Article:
Is London the Capital of the World?

James Harding caused quite the stir this week when he declared in The Times that London “the capital of the world.” Mostly, he suggested that London was quickly surpassing New York as a dominant financial center, but he also cited the city’s growing status as the world’s cultural center. However, his missive actually exposes a general inferiority complex toward the Big Apple. Take this passage:

London is, indeed, the coolest city on earth. The capital of the world. New York, like Paris, has become a mini-break destination, a playground for grown-ups who enjoy the same standard tourist menu: a walk around Central Park; a shopping trip in SoHo; an entertaining, if unsurprising, show on Broadway; and a very large steak.

Yeah, if you’re a yuppie dilettante seeking a day trip out of your gentrified Brooklyn brownstone or a hapless out-of-towner milling about Times Square. How lazy is it that he repeats that old cliché that NYC is just an upper-middle-class amusement park?

It’s hard to say which personality, New Yorker or Londoner, is preferable – the ballsy versus the stoic, the gruff versus the curmudgeonly, the sharp-tongued versus the quick-witted. But the real difference between the two is this: New Yorkers come from the five boroughs; Londoners from the five continents. They are Poles, Pakistanis, Brazilians, Americans, Nigerians and more. There are, it is said, 300 languages spoken in London.

Has Harding ever been to New York? Just stepping into the subway at Port Authority, one can hear a unique cacophany of Farsi, Hindi, Spanish, Cantonese, French, Creole, Arabic, and numerous other languages. Vanity Fair editor Vicky Ward‘s description of New York’s mix is much more accurate. Speaking as a Londoner, she says:

New York is a genuine melting-pot, while London is several cities coexisting uncomfortably, like a bag of stoats. English London has very little to do with Russian London or American London or Arab London; stately-home England has very little to do with aspirational England. New York, by contrast, has such a powerful personality that it subsumes your other attachments and makes you something more: a New Yorker.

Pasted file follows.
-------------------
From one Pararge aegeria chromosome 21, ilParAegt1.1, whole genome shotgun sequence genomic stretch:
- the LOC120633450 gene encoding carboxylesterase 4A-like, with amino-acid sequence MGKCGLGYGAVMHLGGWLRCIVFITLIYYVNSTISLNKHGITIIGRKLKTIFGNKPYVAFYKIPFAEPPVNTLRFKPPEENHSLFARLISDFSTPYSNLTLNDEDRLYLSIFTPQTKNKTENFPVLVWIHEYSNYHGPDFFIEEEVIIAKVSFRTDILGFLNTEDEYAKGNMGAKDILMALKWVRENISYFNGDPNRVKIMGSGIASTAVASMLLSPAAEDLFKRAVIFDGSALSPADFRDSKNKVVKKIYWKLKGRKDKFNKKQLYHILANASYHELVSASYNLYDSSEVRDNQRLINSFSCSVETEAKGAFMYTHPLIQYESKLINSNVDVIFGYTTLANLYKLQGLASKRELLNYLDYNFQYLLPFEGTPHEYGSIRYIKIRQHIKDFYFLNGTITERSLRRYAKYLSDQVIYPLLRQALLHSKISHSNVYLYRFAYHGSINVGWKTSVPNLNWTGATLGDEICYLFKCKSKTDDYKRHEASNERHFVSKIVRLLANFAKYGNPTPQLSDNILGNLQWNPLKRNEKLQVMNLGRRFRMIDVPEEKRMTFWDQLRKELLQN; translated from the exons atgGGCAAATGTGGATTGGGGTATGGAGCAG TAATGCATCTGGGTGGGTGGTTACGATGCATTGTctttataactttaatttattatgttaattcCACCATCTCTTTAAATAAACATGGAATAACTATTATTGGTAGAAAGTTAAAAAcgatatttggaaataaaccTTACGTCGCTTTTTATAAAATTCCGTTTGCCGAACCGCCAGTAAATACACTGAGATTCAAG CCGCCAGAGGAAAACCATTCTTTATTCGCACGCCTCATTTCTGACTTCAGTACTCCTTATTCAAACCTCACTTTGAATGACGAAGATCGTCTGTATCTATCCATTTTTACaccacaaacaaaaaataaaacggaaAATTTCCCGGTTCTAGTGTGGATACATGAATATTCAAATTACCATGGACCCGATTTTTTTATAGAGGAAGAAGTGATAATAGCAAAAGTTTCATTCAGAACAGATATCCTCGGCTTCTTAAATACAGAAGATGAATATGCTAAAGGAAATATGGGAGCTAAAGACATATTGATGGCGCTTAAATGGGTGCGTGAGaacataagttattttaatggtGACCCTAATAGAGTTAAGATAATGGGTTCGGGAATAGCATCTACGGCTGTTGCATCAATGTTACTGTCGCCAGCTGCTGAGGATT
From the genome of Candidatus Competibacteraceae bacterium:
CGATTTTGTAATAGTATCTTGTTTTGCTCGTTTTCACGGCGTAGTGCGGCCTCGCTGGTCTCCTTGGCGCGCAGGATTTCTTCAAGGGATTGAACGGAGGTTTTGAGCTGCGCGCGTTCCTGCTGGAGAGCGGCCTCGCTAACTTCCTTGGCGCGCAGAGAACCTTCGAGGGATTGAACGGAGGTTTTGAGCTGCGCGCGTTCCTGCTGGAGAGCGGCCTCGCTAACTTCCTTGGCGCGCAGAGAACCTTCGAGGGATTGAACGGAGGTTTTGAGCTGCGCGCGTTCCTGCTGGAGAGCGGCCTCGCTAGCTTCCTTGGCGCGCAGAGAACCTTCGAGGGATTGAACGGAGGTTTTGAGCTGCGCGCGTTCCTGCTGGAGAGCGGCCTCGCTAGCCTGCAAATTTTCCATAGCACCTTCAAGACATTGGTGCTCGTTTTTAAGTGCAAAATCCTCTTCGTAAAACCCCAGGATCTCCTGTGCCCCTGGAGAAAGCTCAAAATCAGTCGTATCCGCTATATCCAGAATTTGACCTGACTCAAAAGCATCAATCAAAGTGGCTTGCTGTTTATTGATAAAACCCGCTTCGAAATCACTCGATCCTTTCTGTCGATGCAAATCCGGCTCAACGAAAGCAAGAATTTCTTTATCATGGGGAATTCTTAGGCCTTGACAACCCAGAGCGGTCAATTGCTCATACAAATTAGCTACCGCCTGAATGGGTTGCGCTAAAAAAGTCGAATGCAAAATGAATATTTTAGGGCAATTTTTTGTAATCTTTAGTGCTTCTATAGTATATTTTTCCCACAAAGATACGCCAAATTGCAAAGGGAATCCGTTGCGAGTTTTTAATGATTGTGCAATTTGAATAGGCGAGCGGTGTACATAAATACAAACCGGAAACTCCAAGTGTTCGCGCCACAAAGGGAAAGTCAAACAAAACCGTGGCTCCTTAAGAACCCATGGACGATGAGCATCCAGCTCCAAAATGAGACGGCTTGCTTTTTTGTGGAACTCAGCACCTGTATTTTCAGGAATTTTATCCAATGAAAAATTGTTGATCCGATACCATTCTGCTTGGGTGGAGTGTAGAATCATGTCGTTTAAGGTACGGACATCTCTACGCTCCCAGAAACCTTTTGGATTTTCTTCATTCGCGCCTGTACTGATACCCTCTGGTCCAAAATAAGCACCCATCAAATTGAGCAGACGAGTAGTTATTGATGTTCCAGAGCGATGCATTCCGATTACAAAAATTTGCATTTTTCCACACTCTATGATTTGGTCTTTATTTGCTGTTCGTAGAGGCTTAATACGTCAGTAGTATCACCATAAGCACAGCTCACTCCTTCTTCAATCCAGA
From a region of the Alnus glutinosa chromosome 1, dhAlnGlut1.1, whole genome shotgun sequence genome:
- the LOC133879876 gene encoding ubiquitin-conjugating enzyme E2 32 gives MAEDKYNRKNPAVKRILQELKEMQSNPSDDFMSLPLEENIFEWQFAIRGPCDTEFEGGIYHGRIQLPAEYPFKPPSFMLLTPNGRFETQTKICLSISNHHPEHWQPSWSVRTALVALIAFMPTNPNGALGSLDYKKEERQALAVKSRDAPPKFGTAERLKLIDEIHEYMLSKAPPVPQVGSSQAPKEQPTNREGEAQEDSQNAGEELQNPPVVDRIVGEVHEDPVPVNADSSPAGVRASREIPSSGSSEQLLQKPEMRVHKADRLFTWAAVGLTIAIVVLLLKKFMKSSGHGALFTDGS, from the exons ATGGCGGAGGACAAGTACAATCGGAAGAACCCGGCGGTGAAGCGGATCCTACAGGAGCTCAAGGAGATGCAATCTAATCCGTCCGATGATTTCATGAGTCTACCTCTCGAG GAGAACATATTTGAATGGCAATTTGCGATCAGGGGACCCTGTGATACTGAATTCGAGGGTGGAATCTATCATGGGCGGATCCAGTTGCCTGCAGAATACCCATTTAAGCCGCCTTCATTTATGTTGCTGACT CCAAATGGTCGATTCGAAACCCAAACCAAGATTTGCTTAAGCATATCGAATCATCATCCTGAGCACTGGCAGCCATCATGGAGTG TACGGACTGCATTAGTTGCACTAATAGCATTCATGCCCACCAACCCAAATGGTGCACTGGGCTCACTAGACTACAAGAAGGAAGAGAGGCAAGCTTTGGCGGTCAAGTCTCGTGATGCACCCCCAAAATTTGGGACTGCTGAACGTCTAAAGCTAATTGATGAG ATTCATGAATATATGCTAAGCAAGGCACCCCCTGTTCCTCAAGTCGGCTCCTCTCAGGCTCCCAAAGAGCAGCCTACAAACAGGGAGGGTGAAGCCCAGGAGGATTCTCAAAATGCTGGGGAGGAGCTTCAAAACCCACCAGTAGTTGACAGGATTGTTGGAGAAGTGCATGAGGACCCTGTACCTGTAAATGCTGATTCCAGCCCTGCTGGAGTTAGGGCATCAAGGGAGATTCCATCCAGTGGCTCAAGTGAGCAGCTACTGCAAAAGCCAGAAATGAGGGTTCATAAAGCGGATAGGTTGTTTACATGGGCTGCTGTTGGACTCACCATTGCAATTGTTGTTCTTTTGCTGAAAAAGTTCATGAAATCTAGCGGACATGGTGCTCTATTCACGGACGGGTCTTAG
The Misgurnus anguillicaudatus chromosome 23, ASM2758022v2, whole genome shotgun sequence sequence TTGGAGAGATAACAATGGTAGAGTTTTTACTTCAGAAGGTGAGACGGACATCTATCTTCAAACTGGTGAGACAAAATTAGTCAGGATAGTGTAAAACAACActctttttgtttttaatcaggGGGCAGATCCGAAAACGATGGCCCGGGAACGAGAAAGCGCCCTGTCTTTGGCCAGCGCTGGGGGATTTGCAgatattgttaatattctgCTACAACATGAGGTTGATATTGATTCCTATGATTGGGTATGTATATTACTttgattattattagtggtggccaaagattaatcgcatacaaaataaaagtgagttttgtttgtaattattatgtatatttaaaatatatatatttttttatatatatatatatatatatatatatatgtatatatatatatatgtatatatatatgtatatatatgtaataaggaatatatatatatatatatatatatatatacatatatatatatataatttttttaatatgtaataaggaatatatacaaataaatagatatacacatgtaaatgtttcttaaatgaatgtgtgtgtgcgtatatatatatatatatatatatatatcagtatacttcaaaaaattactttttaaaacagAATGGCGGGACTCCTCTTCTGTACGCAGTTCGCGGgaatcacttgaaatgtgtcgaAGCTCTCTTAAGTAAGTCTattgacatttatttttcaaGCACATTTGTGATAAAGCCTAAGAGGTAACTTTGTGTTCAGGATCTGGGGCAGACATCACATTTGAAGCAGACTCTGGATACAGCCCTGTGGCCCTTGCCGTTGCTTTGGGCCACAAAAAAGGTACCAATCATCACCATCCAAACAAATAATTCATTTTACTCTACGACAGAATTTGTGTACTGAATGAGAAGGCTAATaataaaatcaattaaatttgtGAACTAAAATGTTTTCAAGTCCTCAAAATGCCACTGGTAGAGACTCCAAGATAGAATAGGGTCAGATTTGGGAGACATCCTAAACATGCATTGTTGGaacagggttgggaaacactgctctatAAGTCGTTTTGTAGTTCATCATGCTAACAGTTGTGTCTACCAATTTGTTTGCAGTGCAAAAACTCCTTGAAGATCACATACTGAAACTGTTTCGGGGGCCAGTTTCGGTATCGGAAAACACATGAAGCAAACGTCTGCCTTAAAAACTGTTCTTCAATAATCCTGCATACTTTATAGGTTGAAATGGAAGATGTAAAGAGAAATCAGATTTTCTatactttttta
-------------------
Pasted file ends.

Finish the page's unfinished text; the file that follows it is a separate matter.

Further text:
Very true. What makes New York truly different is that it encourages people to feel as if the city is a second (or third) home. It’s very easy to lose yourself in NYC’s rhythms – crowds walking en masse to the subway seem to march in step, taking in the shared experience of living in New York. You don’t get that feeling from being in London.

Erica Wagner speaks as a New Yorker in London, and she says London is less segregated than the Big Apple:

London is still more socially mixed than New York; it’s harder to make assumptions about others, and people are more likely to have a wide, strange variety of friends than to move in small, safe circles.

Yes, I’m constantly surprised at how little the New Yorkers I meet truly take advantage of the city’s diversity. Those Friends and Sex and the City myths are true: there’s little mixing of races and social classes, and most people behave according to a fixed identity. (Hipsters do “hipster things,” thugs do “thug things,” and so on.) Having not lived in London, I don’t know how much better London is at dealing with segregation.

Harding wrote a column today in response to all the negative feedback he received from the earlier piece. He says: “The response made me realize that London is not only a fact of life, but it is a state of mind.” We have nothing more to say. Yes, Mr. Harding, I guess you have us told.

Meanwhile, The Times has a guide to our fair city of New York.

Kevin Wicks

Kevin Wicks

Kevin Wicks founded BBCAmerica.com's Anglophenia blog back in 2005 and has been translating British culture for an American audience ever since. While not British himself - he was born and raised in St. Louis, Missouri - he once received inordinate hospitality in London for sharing the name of a dead but beloved EastEnders character. His Anglophilia stems from a high school love of Morrissey, whom he calls his "gateway drug" into British culture.

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